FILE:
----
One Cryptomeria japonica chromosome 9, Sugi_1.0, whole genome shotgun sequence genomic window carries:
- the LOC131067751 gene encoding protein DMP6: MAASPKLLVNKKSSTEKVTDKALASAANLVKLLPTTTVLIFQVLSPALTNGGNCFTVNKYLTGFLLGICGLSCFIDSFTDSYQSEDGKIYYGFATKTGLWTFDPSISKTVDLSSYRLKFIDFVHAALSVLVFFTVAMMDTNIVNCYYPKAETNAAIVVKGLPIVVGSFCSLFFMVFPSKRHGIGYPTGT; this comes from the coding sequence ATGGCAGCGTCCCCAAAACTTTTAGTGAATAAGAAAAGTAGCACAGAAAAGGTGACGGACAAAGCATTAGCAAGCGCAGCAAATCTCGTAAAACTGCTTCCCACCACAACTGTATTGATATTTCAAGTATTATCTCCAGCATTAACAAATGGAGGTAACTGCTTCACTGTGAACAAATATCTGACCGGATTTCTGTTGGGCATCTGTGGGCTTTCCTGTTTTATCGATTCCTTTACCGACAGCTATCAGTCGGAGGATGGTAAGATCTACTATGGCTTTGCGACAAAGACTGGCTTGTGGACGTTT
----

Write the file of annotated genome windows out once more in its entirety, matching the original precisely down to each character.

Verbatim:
One Cryptomeria japonica chromosome 9, Sugi_1.0, whole genome shotgun sequence genomic window carries:
- the LOC131067751 gene encoding protein DMP6: MAASPKLLVNKKSSTEKVTDKALASAANLVKLLPTTTVLIFQVLSPALTNGGNCFTVNKYLTGFLLGICGLSCFIDSFTDSYQSEDGKIYYGFATKTGLWTFDPSISKTVDLSSYRLKFIDFVHAALSVLVFFTVAMMDTNIVNCYYPKAETNAAIVVKGLPIVVGSFCSLFFMVFPSKRHGIGYPTGT; this comes from the coding sequence ATGGCAGCGTCCCCAAAACTTTTAGTGAATAAGAAAAGTAGCACAGAAAAGGTGACGGACAAAGCATTAGCAAGCGCAGCAAATCTCGTAAAACTGCTTCCCACCACAACTGTATTGATATTTCAAGTATTATCTCCAGCATTAACAAATGGAGGTAACTGCTTCACTGTGAACAAATATCTGACCGGATTTCTGTTGGGCATCTGTGGGCTTTCCTGTTTTATCGATTCCTTTACCGACAGCTATCAGTCGGAGGATGGTAAGATCTACTATGGCTTTGCGACAAAGACTGGCTTGTGGACGTTT